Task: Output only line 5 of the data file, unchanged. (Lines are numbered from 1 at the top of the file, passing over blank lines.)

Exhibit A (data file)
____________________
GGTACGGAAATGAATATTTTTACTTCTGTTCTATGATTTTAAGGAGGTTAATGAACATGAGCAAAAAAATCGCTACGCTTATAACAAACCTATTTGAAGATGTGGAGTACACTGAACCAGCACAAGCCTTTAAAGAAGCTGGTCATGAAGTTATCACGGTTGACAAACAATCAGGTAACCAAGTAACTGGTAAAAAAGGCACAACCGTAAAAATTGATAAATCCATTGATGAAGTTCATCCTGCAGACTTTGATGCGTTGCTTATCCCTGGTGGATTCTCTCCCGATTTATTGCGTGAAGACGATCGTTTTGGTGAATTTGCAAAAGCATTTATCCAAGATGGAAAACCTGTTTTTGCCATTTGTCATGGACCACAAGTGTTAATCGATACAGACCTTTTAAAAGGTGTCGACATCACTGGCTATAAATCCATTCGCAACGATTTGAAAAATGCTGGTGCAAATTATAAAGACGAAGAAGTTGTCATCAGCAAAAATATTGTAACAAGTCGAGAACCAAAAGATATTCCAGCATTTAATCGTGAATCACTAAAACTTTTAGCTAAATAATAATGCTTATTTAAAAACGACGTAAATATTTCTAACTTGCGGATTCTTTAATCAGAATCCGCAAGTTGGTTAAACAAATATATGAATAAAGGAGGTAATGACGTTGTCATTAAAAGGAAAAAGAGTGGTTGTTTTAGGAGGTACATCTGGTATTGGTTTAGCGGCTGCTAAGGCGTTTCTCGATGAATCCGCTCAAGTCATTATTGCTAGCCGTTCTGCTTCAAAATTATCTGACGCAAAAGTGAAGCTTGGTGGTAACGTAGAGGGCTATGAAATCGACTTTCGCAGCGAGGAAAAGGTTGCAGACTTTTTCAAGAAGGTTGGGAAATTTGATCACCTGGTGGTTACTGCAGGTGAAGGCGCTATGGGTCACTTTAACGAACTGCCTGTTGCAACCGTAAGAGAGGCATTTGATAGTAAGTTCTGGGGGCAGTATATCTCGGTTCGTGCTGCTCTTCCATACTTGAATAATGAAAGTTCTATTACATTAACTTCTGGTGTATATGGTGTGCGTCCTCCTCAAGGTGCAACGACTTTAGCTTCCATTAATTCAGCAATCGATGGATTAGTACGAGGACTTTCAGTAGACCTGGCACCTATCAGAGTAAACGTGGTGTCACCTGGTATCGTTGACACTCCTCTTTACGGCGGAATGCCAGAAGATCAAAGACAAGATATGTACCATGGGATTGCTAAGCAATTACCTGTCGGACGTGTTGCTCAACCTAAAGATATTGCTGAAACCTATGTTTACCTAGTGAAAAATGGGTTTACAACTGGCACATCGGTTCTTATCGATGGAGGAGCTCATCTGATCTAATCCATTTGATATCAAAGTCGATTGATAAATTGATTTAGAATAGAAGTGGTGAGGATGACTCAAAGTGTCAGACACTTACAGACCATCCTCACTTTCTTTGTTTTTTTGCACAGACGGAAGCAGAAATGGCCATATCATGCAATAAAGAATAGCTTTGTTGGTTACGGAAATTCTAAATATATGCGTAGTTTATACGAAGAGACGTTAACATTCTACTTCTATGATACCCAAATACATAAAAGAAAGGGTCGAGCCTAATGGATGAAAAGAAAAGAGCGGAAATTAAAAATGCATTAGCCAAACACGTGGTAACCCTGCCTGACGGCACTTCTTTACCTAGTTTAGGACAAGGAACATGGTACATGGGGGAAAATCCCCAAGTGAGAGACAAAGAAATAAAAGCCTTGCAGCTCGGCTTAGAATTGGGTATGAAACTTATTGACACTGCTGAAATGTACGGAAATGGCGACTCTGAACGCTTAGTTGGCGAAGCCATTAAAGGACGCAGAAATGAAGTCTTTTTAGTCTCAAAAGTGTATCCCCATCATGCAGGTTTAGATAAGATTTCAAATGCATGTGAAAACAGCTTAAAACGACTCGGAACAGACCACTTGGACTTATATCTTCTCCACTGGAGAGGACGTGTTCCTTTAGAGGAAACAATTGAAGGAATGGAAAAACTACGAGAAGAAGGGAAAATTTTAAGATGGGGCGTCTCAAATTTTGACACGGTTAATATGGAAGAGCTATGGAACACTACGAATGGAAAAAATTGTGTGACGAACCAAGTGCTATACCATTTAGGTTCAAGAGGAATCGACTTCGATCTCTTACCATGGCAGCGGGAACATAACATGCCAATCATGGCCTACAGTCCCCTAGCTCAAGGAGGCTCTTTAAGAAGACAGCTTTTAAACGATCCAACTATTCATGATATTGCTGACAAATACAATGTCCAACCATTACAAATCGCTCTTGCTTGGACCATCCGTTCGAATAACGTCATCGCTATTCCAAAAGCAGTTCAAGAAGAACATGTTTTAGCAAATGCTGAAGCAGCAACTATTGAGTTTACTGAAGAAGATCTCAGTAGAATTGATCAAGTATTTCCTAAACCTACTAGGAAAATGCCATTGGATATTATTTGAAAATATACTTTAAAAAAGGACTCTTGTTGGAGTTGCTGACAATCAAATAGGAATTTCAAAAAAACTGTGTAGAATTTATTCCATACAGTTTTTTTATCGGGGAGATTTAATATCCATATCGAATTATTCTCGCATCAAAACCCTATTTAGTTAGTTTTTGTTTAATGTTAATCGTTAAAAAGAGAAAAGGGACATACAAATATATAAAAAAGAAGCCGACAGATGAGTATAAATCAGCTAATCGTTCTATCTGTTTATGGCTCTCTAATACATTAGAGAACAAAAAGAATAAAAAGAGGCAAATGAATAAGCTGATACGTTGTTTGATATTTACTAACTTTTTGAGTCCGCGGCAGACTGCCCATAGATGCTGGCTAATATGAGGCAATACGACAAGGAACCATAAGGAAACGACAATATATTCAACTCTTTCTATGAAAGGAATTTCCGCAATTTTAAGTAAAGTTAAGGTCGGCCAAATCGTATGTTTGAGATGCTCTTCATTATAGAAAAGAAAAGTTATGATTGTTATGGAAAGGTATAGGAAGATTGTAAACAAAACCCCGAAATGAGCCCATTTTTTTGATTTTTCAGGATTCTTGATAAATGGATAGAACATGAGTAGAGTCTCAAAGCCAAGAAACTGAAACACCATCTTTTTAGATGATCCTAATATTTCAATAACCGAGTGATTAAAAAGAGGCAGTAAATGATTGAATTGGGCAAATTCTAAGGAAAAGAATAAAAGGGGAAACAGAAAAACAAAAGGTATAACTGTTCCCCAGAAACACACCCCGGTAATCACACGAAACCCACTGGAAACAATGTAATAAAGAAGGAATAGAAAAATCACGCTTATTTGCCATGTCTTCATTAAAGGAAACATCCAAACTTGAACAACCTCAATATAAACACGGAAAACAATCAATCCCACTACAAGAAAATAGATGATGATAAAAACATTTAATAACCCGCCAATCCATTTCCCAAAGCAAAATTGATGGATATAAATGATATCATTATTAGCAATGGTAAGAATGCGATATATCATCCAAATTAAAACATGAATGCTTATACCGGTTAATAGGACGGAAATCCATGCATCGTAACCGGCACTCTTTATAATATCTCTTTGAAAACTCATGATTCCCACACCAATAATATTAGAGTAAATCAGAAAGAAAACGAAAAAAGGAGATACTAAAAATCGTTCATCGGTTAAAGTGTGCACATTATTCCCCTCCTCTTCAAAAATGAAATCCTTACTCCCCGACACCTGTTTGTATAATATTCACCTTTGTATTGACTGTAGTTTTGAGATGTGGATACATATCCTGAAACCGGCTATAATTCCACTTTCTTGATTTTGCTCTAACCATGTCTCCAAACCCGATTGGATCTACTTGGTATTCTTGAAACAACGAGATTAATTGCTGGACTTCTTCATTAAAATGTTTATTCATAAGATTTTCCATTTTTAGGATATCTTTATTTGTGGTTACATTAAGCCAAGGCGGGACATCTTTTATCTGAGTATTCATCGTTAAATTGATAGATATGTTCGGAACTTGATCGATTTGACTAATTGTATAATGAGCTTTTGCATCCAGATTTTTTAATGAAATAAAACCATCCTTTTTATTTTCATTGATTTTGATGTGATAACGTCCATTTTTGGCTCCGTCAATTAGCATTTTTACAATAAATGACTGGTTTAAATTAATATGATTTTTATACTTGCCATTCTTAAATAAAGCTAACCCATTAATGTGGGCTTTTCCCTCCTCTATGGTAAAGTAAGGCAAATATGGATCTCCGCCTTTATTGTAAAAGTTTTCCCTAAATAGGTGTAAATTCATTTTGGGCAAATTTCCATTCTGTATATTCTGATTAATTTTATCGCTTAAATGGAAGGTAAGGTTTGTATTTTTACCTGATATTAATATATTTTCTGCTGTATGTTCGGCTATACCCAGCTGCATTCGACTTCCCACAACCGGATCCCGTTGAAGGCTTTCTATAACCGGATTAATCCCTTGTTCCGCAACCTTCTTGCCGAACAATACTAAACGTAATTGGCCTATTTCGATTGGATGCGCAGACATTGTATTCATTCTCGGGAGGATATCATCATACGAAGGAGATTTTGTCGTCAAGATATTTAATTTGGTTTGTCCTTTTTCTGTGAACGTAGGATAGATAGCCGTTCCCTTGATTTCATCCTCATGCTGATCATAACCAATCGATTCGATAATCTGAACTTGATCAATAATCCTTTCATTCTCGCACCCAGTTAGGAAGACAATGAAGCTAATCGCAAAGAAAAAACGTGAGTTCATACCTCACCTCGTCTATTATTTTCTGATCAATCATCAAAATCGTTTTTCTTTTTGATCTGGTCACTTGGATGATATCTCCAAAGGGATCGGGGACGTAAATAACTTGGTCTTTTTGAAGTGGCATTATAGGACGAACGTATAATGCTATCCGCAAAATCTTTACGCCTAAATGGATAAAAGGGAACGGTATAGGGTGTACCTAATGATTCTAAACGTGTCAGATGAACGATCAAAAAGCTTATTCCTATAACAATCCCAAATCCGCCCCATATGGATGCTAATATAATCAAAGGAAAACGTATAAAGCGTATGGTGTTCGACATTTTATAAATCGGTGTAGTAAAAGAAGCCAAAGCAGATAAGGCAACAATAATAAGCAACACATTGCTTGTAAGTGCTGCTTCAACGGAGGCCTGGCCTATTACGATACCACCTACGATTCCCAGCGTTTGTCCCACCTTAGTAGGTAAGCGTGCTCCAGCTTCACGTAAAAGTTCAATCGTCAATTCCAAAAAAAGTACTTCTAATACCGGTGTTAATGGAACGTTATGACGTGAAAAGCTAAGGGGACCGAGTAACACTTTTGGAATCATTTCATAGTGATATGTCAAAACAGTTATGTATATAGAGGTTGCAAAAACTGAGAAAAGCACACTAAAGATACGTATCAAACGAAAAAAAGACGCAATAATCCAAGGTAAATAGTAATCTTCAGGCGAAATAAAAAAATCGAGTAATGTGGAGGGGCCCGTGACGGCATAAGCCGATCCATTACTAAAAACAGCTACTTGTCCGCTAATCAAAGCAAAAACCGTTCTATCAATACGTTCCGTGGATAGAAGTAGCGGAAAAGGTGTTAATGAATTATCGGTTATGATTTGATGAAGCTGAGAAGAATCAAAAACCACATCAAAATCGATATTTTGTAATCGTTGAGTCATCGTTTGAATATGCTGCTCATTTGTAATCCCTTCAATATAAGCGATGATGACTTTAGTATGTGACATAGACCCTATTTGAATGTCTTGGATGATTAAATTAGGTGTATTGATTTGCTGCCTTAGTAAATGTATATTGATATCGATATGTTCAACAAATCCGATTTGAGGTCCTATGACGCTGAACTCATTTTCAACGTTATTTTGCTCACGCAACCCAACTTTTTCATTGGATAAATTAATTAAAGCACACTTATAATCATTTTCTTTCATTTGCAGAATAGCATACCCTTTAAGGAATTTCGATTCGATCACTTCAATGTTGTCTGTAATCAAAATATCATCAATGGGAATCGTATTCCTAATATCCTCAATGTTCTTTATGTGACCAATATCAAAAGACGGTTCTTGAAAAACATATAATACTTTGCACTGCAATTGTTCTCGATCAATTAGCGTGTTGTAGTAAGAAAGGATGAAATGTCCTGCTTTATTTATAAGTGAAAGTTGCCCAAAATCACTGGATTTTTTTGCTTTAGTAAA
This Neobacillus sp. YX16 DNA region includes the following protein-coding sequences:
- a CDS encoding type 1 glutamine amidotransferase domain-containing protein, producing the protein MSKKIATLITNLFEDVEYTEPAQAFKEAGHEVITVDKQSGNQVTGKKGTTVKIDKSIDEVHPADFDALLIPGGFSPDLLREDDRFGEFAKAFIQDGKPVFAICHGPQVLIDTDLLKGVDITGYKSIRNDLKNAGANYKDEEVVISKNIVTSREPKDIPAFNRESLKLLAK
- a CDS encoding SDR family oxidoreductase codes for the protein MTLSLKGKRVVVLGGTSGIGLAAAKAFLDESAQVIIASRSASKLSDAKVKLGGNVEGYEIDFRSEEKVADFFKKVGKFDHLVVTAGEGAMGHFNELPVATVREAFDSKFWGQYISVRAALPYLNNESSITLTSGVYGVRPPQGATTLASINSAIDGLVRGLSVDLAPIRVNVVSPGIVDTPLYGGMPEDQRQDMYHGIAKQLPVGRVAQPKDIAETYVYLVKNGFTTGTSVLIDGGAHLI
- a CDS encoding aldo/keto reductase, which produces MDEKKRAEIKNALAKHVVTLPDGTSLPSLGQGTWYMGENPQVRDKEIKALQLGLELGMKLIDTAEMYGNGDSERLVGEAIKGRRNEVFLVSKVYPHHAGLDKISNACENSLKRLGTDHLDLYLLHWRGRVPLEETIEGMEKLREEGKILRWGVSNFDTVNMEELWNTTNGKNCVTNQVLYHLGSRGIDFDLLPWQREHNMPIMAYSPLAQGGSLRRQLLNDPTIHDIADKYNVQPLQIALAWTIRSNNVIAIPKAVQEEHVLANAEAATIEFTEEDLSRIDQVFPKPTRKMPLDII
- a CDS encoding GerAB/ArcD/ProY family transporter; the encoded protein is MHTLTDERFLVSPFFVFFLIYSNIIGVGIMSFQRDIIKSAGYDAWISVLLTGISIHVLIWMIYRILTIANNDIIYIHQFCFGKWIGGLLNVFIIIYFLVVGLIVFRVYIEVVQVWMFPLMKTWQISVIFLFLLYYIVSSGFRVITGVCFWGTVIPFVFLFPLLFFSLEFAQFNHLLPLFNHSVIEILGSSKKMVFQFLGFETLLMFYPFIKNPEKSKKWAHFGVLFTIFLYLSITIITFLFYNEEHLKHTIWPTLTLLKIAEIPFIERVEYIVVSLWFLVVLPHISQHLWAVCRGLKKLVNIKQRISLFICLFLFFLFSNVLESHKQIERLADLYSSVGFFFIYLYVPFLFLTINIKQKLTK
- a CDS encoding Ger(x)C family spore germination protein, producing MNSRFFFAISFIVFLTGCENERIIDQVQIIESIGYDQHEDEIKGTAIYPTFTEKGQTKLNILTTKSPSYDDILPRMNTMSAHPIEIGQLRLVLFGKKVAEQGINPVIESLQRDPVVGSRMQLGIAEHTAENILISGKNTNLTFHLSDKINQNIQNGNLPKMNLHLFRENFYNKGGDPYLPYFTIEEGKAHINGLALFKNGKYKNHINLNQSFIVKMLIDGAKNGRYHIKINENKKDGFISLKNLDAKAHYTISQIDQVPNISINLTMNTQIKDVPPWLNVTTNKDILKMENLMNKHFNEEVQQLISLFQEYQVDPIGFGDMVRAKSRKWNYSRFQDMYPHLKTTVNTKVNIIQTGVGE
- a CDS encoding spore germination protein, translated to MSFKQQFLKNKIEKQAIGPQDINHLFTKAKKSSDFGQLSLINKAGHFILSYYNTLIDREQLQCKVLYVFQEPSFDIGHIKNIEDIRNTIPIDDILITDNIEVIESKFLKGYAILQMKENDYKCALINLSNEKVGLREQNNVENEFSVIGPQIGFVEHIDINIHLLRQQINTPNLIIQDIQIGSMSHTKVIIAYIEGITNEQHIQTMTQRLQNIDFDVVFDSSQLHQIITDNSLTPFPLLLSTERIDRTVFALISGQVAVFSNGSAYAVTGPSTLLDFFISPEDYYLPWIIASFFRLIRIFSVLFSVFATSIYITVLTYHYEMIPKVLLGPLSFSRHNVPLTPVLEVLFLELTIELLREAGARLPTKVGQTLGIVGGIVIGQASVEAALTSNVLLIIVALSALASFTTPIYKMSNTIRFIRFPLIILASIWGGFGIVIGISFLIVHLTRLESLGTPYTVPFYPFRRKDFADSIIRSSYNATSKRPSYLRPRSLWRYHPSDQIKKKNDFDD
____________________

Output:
- a CDS encoding aldo/keto reductase, which produces MDEKKRAEIKNALAKHVVTLPDGTSLPSLGQGTWYMGENPQVRDKEIKALQLGLELGMKLIDTAEMYGNGDSERLVGEAIKGRRNEVFLVSKVYPHHAGLDKISNACENSLKRLGTDHLDLYLLHWRGRVPLEETIEGMEKLREEGKILRWGVSNFDTVNMEELWNTTNGKNCVTNQVLYHLGSRGIDFDLLPWQREHNMPIMAYSPLAQGGSLRRQLLNDPTIHDIADKYNVQPLQIALAWTIRSNNVIAIPKAVQEEHVLANAEAATIEFTEEDLSRIDQVFPKPTRKMPLDII